Tai Chi

How Tai Chi Can Aid in Reducing Pain  

 

If shoulders are stiff, hips are creaking, or knees ache, there’s a good chance Tai Chi can help. An ancient Chinese martial art, Tai Chi has recently emerged as a popular form of low-impact exercise. Often recommended by physical therapists for back pain relief, it is an effective method of relieving osteoarthritis pain by working to improve balance and body strength. In recent research published by the National Center for Biological Information, Tai Chi was proven to relieve Fibromyalgia, lower back pain and osteoarthritis.` 

 

Tai Chi’s recent surge in popularity is due in part because it requires no specialized equipment making it inexpensive to begin. Tai Chi can be practiced alone, in a group class, indoors or outside. Literally anywhere there is room to move. By strengthening your core, Tai Chi can reduce dependence on prescription pain medicine. 

 

 

What is Tai Chi? 

Tai Chi is based on the ancient Chinese belief of when the “chi” (life force) becomes unbalanced by tight, closed joints then aging and infirmity occur. By opening your joints and allowing your chi to flow naturally through the body, it is believed the aging process will be slowed and vitality restored. 

 

Performing set sequences of gentle movements and focusing on breathing while allowing each movement to flow into the next, Tai Chi can open closed joints and help the body relearn the proper way to move. 

 

Benefits of Tai Chi  

Following a set of Tai Chi sequences moves your body through a complete range of motions, emphasizing deep abdominal breathing and straightening of your spine, while staying anchored to your natural center of gravity, which has been reported to be beneficial for people suffering from sciatica, arthritis of the spine and disc pain. The practice of Tai Chi can:

Increase Core Strength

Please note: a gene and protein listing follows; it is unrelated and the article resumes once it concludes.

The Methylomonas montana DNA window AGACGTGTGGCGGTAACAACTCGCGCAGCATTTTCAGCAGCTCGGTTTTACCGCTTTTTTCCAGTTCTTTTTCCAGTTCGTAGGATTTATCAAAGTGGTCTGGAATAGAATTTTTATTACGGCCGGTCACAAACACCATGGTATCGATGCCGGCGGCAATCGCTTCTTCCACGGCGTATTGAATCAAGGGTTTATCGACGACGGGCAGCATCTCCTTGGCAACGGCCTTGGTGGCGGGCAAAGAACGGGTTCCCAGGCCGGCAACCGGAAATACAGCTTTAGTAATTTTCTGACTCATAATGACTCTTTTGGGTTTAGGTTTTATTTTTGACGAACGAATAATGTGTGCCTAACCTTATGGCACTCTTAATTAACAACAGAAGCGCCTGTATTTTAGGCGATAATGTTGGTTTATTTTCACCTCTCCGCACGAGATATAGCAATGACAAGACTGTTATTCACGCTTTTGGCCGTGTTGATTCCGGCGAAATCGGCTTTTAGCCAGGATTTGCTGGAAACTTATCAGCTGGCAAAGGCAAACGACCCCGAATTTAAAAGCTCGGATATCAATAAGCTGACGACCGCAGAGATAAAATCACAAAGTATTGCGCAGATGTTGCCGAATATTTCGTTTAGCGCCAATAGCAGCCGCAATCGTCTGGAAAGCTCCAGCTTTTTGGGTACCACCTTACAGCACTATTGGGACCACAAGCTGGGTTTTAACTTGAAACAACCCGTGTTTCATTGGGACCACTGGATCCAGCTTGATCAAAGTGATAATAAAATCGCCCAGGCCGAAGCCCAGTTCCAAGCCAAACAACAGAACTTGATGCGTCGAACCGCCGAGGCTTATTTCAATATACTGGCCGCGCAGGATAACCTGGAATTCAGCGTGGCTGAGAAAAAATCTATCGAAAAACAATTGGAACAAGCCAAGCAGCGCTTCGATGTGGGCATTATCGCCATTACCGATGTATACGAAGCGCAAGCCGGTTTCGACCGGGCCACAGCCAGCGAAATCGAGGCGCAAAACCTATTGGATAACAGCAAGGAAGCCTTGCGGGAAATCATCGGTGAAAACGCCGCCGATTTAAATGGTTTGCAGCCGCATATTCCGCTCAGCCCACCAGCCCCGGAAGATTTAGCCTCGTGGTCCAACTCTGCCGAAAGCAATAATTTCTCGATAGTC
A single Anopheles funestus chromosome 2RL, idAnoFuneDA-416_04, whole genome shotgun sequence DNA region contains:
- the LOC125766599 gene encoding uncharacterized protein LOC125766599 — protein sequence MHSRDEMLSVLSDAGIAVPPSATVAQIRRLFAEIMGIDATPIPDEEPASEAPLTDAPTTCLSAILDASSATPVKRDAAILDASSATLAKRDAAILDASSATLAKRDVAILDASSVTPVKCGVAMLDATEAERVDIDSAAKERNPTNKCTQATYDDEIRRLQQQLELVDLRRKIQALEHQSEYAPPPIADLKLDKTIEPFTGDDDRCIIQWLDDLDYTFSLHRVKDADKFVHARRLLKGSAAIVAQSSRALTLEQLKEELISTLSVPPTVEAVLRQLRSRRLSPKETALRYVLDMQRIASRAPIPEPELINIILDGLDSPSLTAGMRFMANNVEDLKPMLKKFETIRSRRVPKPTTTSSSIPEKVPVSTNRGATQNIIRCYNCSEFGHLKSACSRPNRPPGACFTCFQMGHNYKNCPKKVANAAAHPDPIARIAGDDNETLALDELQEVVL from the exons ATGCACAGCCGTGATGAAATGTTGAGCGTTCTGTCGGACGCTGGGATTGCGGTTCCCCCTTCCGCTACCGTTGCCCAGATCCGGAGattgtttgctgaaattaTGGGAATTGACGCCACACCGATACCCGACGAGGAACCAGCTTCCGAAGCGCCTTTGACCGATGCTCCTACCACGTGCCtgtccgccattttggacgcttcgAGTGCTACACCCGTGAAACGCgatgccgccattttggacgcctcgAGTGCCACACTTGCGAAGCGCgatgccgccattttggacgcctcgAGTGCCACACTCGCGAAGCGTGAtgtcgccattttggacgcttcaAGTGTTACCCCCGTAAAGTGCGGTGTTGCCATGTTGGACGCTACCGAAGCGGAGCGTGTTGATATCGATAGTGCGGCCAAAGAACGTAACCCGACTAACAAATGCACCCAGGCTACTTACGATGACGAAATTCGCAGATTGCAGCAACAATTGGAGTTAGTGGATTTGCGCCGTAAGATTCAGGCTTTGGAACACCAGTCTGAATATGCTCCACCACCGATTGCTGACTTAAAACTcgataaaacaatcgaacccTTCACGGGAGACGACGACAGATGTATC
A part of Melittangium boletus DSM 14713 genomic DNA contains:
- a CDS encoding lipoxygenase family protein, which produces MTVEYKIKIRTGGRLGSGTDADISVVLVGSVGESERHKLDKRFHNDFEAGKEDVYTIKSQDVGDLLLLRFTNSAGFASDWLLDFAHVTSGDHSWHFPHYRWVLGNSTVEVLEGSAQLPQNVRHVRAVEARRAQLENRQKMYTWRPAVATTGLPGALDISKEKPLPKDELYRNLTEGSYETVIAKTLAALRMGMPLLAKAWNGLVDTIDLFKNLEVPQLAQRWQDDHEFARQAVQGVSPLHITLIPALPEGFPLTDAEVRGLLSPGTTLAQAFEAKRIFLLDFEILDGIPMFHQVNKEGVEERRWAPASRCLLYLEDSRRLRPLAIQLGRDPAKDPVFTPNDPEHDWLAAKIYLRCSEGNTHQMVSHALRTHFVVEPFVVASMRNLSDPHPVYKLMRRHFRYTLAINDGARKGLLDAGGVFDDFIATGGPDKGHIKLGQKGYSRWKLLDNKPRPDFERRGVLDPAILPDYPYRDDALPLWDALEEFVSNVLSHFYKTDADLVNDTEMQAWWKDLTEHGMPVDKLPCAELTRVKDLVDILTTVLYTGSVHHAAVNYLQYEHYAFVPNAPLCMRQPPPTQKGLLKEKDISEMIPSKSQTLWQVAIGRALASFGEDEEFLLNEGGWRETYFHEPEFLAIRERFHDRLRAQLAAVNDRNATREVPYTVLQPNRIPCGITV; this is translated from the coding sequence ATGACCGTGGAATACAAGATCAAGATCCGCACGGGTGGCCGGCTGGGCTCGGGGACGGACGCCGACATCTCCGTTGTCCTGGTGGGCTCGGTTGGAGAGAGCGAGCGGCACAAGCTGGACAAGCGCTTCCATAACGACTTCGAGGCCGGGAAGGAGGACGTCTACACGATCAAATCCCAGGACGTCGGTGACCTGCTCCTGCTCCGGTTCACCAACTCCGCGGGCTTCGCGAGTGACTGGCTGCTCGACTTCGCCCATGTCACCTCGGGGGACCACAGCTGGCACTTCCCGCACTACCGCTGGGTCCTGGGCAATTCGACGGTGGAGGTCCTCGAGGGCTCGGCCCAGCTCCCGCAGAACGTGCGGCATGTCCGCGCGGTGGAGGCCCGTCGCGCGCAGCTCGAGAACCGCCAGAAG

By focusing on the core muscles supporting the spine, Tai Chi can strengthen the entire spine, and therefore, the entire body.
Increase Oxygen Flow and Circulation
Specific breathing techniques and muscle movements involved in Tai Chi increase the oxygen and blood flow to your muscles, helping to flush toxins from the body and speeding the healing of injuries.
Increase Mental Well-Being
The meditation component involved in the practicing of Tai Chi can help increase mental strength, allowing you to better deal with pain, and allowing you to rely on topical pain relief application rather than depending completely on prescription pain medication.
Low-Impact Exercise
Slow, low-impact exercise is easy on the spine and reduces jarring impact common to most forms of exercise. Because it does not cause stress to muscles or joints, and is not strenuous, you’re more likely to include it in your daily routine. 

 

If you decide relieving pain through Tai Chi is right for you, check your local martial arts center for available classes, or search online for a community group that meets informally at a park, beach or community center. For practicing Tai Chi at home, there are a variety of TV programs, online guided instruction or CDs to choose from.  

 

When beginning a new exercise routine, it’s common to experience sore muscles due to using them in a new way. Applying Super Blue or White Stuff OTC before and after a workout will help to alleviate pain and allow you to pursue your favorite activities in comfort. This unique formula features the natural pain relief of menthol along with MSM, emu oil, glucosamine along with 11 therapeutic herbs. The non-greasy lotion is absorbed fast so it reaches the affected areas to deliver pain relief in as fast as five minutes! Super Blue Stuff OTC is considered by many people to be one of the best pain relief creams on the market. If you want to speed up your relief, this is the all-natural over-the-counter topical pain reliever for you! In combination with Tai Chi and other activities, you will be able to strengthen your body in order to take back your daily life.   
 
 

Sources: 

http://www.mayoclinic.org/healthy-lifestyle/stress-management/in-depth/tai-chi/art-20045184 
http://www.webmd.com/arthritis/features/tai-chi-for-arthritis-relief 
http://www.ncbi.nlm.nih.gov/pubmed/22609642 

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